Reflections for the Week of Sunday April 2, 2017 Fifth in Lent

Gospel: John 11.1-45 tells of Jesus raising Lazarus from the dead.This is a precursor to Jesus’ resurrection on Easter. In the case of Jesus’ resurrection His body was no longer subject to decay and death, while Lazarus’s was. Lazarus’s resuscitation shows Jesus’ power to raise the dead which He demonstrated in several instances. Jesus’ resurrection shows not only God’s power to give life where there is none but is an example of His ability to bring to existence what does not exist as He did in the Creation. Of course, we know this since we believe God has created all things out of nothing. But the resurrection of Jesus also shows that death has been overcome and satan has been defeated. Satan’s power, the power of death,  could not hold Jesus. It also shows that a  new creation has begun: death has lost its power; the Holy Sprit lives in God’s new people.  It is new in the sense that God in Christ is King and is ruling on earth as in heaven; the new creation is made up of those who give their allegiance to Jesus by trusting in His Lordship through obedience. This new creation comprises the kingdom of God which  has spread over the whole world and consists of those who have received the Holy Spirit. In this sense they are new people who have been profoundly changed. They have become a royal priesthood, serving the King and worshipping our great high Priest. But that is just the beginning of the story. The key question is what did Jesus come to do and what did He leave us to do? The canonical Gospels make it clear that He came to initiate the kingdom of God, and He told His disciples, and through them us, to continue His work. It is not about His followers leaving this world to go to heaven, but ultimately about heaven coming to earth as described in Isa 65, 66; 2 Pet 3.13, and Rev 21, 22. His people will be resurrected and live embodied lives in the new heavens and new earth. The whole world will become the temple of God (Ezek 40-47) where  heaven and earth are joined together  throughout the world (Ps 2.8) and where His people live as priests in this new temple reflecting God’s image to the world, and reflecting the praises of the creation back to the Creator. After death and prior to resurrection His people will be with the Lord until the Lord returns and they receive new bodies. In the meantime as we live out our lives here in the new age which began with Jesus’ resurrection, we are to tell the story of Jesus the King  and make disciples to extend His kingdom. This is the mission of the church and its members They (we) are to tell of His turning plain water into the joyful, savory wine of new life in Him; of calming the turbulent seas of life; of opening the eyes of the formerly spiritually blind to see both heaven and earth and the truth of the  raising of the  spiritually dead and giving new, meaningful, fulfilling life. As with the two disciples on the road to Emmaus, we are to see how the whole history of Israel is fulfilled in this King who fulfilled God’s promises to Abraham by establishing the new kingdom of God on earth as in heaven. Our purpose can only be fulfilled by being filled full with the Scriptures so we live out the story of Israel, praying, breaking bread, and gathering together in His name. Jesus Himself becomes our example to follow and the Lord’s prayer becomes our mandate to facilitate His kingdom to come on earth as it is in heaven. The Spirt guides us as the pillar of fire guided Israel, as God promises to renew the world (Rm 8.17-24). There may be conflict as the kingdom of God clashes with the kingdoms of this world as Jesus confronted Caiaphas and Pontius Pilate (Jn 18,19) but Satan is defeated and the chief weapon of tyrants, death, has lost its power.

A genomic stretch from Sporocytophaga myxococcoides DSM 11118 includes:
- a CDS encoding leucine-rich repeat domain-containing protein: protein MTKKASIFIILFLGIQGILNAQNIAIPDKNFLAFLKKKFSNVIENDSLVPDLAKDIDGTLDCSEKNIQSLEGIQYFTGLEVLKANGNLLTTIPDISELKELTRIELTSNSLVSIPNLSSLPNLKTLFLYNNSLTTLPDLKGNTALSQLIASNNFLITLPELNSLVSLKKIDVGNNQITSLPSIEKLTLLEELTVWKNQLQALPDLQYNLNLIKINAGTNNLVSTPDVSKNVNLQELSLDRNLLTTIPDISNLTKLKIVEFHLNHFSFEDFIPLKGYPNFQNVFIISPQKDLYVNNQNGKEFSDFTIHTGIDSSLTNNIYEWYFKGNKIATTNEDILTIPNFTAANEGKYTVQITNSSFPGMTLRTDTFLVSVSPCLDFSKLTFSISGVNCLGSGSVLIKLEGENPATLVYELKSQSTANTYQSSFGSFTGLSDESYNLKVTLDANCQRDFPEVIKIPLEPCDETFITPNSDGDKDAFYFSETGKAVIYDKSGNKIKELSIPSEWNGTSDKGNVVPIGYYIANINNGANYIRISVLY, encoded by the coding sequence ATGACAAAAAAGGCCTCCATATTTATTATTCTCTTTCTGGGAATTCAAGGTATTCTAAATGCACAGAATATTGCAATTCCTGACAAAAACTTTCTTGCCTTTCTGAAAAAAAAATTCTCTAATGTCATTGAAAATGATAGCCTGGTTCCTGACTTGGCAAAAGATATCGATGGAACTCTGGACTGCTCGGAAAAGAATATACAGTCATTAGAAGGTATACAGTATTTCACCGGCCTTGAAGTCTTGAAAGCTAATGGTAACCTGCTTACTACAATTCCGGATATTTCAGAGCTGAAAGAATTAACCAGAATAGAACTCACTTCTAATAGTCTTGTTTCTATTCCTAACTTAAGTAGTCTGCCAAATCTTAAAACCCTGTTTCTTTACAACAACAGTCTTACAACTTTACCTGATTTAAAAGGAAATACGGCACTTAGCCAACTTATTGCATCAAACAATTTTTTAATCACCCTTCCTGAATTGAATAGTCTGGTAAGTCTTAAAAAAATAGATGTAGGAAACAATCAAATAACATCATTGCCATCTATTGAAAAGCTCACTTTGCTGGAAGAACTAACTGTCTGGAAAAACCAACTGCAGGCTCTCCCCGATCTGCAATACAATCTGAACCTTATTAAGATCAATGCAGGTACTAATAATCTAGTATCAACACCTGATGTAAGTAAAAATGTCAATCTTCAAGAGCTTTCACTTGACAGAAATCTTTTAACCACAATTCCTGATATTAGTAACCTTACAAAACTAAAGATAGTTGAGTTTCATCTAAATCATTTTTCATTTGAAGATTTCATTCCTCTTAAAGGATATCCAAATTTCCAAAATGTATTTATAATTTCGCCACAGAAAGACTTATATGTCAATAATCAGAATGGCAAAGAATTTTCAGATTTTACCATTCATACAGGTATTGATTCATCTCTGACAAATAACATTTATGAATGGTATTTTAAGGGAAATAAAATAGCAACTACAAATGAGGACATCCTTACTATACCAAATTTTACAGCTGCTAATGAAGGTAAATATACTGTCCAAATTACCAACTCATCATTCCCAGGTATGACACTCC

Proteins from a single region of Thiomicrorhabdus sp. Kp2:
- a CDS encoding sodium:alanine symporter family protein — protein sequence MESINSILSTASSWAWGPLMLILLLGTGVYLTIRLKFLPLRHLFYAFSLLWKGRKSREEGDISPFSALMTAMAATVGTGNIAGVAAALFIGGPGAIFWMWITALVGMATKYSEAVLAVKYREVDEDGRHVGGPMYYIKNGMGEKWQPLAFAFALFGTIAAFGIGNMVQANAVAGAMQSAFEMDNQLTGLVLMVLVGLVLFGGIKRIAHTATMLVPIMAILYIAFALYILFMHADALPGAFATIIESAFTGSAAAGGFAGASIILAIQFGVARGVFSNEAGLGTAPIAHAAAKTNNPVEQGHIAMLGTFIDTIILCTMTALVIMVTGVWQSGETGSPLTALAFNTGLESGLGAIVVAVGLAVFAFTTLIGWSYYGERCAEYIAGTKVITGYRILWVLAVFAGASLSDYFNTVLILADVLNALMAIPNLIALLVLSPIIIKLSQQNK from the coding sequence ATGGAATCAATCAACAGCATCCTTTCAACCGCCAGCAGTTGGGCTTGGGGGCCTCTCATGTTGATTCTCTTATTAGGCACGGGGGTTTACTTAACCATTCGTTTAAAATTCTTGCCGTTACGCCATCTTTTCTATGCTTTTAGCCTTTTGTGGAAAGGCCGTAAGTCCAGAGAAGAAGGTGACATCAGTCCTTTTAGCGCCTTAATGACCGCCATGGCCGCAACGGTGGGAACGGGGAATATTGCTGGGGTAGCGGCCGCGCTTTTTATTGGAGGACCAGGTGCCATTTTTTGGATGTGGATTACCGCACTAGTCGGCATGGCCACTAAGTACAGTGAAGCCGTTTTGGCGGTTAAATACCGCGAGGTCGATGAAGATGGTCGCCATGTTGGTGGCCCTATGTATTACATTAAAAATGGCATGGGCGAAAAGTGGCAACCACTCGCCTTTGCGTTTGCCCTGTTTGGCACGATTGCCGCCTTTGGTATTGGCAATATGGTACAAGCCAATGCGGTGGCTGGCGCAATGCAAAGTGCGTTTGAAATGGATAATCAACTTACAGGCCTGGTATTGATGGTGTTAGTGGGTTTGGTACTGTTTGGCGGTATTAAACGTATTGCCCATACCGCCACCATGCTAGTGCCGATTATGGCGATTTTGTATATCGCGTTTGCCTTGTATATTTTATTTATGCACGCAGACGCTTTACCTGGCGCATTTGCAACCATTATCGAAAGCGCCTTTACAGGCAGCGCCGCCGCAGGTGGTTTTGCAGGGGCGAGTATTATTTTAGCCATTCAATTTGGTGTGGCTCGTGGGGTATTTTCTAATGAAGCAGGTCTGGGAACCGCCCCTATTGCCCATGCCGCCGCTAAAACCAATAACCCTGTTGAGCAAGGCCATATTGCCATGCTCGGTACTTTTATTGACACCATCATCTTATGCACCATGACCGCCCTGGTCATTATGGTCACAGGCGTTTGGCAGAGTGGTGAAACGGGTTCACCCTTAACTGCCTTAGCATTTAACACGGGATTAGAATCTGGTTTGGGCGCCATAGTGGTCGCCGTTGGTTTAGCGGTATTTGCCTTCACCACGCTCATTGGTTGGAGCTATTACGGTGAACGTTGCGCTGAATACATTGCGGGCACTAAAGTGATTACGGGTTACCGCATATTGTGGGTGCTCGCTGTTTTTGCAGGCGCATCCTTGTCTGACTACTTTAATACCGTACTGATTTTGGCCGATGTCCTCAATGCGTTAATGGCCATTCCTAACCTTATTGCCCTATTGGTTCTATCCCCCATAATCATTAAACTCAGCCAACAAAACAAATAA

Memory Verse: You were dead in the trespasses and sins in which you once walked. (Eph 2.1).

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